26 May 2023

The energy price cap may be lower, but it’s still a dreadful policy


Grateful energy slaves of Britannia rejoice! For your wise masters and their factotums at energy regulator Ofgem will have reduced your typical dual fuel energy bills this summer by 17% – just under double typical prices two years ago, and almost enough to cover the rise in the cost of food. I for one will be putting the thermostat back up to 18oC (those September nights can be temperate) and buying a new boiler to celebrate.

All that has happened in practice, is that the price of gas has fallen, the UK and EU have been more effective than expected in securing LNG cargoes from outside Russia, storage reserves are filling, and the weather has been mild. There remains a risk of a second winter crisis. Analysts are divided on how big an impact it might have, but few expect it to as crazy as 2022, when gas prices were spiking at 10-20 times their normal rate for short periods.

The actual fall in UK prices is 37%. That lower figure of 17% accrues from the novelty of the Energy Price Guarantee, a control on unit prices for gas and electricity that subsidises consumption. It doesn’t mean your energy prices are capped at £2,500 a year, but they would be if you were a ‘typical household’. Larger, poorly insulated homes will pay more, modern well-built box flats less. Now prices are below the ‘cap’ a degree of competition will return between the supply companies, albeit competition limited by further controls on their margins and retail practices.

wrote last year about why this, like all socialist price controls was a bad policy. The noble intent, to shield the public from the consequences of the latest energy crisis, can be more efficiently and affordably achieved through targeted welfare. Taxpayers should not be subsidising the heating of swimming pools or EV charging, which remain preserves of the well off.

What’s more, the moral hazard created by bailing out bankrupt suppliers, failing in turn because of the original price cap policy, adds to long-term costs. While price controls do nothing to reduce the underlying costs of generating power or supplying heat, which in turn are being amplified by suicidal climate policies such as North Sea windfall taxes and banning fracking.

In the medium term the restrictions on competition will mean a smaller number of larger suppliers, less innovation, and the resultant costs hidden somewhere, either on taxes or bills. But payment will surely be due over the years to come. This is a policy rooted in political terror in the face of bad headlines, and the failure of successive Conservative administrations to understand that a ‘climate crisis’ does not mean bad socialist ideas from our interventionist history become useful solutions. It does not mean that state corporatism, the collusion of politicians with large companies to source their supply, at our expense, is the best choice.

Affordable decarbonisation, like any other form of social and economic progress, happens faster when capital is deployed in response to demand by multiple actors competing for your business. Those kind of decisions are nudged effectively by simple carbon taxation, but rendered incomprehensible by the UK’s heady mix of overlapping targets, regulations, charges, taxes and subsidies that see us ‘leading the world’ in paperwork, while not failing to tackle the real challenge.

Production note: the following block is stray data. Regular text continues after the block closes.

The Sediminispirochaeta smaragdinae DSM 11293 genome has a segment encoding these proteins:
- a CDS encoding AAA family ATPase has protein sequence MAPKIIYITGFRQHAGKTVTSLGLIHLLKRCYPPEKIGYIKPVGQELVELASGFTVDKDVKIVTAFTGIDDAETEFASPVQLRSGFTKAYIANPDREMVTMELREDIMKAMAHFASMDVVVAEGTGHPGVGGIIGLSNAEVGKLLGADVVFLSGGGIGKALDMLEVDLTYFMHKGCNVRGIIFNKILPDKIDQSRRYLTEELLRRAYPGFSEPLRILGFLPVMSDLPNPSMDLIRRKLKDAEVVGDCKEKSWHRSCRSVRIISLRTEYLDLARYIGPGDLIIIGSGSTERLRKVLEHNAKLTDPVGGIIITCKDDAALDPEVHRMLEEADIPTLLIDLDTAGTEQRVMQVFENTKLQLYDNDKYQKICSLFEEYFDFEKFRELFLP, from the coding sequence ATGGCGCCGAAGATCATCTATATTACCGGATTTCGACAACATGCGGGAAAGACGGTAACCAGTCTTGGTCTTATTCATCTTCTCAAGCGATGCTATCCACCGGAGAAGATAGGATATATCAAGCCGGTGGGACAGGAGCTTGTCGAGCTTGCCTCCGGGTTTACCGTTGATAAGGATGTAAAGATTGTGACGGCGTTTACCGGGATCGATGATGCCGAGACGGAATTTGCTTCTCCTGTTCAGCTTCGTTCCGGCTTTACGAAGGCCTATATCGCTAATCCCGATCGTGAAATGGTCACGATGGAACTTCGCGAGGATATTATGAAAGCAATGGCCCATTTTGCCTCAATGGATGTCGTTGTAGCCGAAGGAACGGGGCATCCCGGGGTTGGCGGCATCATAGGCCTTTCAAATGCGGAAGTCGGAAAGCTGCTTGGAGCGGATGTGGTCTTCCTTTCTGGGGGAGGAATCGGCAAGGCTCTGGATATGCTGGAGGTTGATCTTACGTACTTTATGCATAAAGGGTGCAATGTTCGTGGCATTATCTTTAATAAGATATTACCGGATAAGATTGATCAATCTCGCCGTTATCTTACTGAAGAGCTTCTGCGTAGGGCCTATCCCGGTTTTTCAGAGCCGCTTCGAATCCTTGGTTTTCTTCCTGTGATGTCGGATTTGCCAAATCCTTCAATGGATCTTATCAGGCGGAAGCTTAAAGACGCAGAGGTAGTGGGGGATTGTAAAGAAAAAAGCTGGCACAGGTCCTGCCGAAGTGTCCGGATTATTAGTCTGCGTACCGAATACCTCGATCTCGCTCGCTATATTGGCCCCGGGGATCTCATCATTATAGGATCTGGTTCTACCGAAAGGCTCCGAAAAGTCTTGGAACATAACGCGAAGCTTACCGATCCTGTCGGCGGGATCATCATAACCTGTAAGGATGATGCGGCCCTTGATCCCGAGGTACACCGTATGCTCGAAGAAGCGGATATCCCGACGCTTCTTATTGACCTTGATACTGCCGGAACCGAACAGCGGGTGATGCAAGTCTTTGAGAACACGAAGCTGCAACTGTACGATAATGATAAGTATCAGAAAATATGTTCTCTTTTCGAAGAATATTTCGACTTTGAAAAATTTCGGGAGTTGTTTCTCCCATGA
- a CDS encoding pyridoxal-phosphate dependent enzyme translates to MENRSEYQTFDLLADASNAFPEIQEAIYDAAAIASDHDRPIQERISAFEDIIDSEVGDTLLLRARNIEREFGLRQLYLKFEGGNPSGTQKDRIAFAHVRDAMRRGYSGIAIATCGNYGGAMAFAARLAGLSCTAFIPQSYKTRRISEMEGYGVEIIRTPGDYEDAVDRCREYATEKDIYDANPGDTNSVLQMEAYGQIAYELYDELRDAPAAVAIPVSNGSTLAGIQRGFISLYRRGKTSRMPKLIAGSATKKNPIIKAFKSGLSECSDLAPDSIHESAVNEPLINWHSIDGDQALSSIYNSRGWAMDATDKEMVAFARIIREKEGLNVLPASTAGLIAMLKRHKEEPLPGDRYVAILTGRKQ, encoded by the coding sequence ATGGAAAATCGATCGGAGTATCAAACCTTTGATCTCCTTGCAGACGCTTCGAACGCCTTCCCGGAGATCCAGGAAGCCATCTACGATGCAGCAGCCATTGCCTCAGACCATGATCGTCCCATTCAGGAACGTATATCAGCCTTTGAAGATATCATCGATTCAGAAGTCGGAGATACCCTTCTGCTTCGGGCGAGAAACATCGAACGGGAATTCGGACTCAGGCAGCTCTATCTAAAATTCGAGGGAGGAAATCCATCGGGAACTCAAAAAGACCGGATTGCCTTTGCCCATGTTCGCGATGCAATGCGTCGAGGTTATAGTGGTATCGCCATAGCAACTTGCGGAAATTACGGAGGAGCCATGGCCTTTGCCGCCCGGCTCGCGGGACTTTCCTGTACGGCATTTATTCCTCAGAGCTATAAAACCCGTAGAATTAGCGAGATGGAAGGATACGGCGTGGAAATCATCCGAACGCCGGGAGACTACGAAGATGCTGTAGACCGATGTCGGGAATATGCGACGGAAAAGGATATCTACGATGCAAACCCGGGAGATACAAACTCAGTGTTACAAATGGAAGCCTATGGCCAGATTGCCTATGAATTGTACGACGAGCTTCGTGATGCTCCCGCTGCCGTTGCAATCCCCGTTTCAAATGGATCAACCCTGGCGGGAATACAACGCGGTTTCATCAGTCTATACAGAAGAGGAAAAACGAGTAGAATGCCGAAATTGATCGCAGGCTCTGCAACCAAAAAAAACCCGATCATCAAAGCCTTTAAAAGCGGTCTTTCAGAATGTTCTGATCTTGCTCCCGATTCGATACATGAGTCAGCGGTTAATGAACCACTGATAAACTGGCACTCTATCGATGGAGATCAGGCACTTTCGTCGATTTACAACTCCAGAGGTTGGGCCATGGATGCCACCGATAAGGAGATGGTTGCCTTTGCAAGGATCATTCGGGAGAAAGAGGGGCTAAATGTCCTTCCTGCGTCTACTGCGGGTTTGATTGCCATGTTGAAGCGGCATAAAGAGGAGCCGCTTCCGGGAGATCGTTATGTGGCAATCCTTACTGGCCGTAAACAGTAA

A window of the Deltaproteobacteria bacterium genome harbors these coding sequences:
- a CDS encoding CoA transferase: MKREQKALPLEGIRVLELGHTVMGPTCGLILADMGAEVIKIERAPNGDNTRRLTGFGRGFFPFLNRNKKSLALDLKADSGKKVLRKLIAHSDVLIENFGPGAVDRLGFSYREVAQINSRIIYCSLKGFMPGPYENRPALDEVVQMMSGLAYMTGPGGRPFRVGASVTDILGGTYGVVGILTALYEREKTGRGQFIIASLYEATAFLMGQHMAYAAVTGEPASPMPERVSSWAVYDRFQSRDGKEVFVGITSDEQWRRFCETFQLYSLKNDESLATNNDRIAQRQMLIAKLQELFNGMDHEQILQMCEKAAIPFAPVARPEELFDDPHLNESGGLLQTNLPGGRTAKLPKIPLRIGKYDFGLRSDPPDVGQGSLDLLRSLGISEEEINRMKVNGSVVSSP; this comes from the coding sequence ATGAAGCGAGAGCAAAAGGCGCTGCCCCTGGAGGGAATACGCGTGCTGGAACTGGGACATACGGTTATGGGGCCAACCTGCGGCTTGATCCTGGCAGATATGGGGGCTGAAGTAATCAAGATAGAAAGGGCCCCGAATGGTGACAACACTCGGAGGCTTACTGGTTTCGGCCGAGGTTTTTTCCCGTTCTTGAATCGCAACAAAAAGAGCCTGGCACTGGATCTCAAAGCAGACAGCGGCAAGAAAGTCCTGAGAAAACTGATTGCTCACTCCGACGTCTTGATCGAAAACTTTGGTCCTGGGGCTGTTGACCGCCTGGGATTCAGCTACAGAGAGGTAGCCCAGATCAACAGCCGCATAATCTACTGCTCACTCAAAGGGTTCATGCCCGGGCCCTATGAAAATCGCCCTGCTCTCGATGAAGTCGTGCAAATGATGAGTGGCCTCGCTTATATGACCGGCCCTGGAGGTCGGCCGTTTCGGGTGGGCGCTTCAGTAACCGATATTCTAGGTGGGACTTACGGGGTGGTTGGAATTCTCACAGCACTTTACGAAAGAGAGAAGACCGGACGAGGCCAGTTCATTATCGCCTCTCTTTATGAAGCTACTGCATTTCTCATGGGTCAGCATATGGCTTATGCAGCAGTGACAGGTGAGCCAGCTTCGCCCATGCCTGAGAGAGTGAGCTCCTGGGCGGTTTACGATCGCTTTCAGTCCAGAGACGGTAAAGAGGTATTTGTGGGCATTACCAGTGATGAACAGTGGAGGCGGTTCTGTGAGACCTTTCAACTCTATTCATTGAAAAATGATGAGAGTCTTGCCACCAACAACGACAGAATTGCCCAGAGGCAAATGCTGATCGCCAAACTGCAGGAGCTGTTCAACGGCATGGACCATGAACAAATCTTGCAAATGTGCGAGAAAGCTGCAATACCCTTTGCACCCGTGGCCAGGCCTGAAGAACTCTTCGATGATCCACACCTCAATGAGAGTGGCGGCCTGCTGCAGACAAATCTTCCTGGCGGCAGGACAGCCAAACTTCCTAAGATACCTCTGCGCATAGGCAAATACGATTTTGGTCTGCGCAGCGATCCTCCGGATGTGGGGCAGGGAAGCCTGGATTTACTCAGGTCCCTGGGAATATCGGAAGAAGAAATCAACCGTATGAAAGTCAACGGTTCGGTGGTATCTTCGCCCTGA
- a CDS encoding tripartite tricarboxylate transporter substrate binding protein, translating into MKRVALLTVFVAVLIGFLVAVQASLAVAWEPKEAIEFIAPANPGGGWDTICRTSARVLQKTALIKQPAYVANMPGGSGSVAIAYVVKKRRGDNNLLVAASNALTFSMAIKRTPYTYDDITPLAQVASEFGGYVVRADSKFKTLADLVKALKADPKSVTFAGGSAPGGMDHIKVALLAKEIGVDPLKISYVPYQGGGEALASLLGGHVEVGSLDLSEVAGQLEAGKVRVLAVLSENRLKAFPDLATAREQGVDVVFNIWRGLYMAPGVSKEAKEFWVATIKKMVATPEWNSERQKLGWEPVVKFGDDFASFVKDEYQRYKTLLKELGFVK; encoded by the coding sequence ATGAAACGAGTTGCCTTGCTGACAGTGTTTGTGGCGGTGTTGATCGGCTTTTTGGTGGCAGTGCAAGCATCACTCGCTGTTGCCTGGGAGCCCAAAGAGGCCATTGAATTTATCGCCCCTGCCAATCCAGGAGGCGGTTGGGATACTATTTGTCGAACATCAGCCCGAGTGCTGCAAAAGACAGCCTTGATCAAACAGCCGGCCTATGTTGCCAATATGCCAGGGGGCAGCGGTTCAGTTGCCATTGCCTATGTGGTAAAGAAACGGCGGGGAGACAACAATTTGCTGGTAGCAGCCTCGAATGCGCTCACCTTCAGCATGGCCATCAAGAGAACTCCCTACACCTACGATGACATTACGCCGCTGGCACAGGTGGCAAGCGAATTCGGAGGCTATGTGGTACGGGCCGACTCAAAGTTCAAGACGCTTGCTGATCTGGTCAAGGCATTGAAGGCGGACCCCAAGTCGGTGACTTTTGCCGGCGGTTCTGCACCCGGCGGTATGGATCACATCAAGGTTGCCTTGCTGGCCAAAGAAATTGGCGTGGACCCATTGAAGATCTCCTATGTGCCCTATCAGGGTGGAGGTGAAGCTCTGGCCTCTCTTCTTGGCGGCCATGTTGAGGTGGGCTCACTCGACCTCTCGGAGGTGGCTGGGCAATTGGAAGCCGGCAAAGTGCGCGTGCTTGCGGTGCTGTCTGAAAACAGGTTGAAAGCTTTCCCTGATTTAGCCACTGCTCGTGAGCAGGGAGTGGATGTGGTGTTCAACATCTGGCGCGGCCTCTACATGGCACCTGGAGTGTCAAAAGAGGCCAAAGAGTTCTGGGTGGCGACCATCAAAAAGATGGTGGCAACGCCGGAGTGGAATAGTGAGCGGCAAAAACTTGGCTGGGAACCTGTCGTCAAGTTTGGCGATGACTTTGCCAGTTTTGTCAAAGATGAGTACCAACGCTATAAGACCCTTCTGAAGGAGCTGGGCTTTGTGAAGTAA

Voters will not thank the Government for this mess. We all remain worse off. Being a little bit less worse off each much is a relief, not cause for celebration or gratitude. The opposition, meanwhile, are correct to adduce that no one is taking their mad ‘net zero power by 2030’ plans seriously, or that voters won’t realise it would mean permanently higher bills. Many probably assume thanks to the Conservatives’ price cap, only mildly less loopy central planning delusions, and unwise echoing of renewable lobbyists bogus claims about ‘cheapness’, that someone else pays and the bills will be small.

A braver administration would scrap the controls, restore energy markets, and support those in genuine need if there is a second crisis. A wiser one would focus their energies on the supply side, relaxing planning and permitting, opening UK sites for gas exploration, and attracting investment through a guarantee to support consistent, lower and stable taxation. They would hedge their bets with more interconnectors and free trade agreements, not carbon border taxes.

All these demand side measures are a mark of failure. A repetitive and myopic desire to appear virtuous that has ended up casting the party of 1990s energy liberalisation, lower prices and affordable greenery, as the villains of a real crisis which they could not control. Continuing to press on with what they know does not work will not mean we’re better prepared for the next crisis, just even worse off when it hits.

Click here to subscribe to our daily briefing – the best pieces from CapX and across the web.

CapX depends on the generosity of its readers. If you value what we do, please consider making a donation.

Andy Mayer is Chief Operations Officer at the Institute of Economic Affairs.

Columns are the author's own opinion and do not necessarily reflect the views of CapX.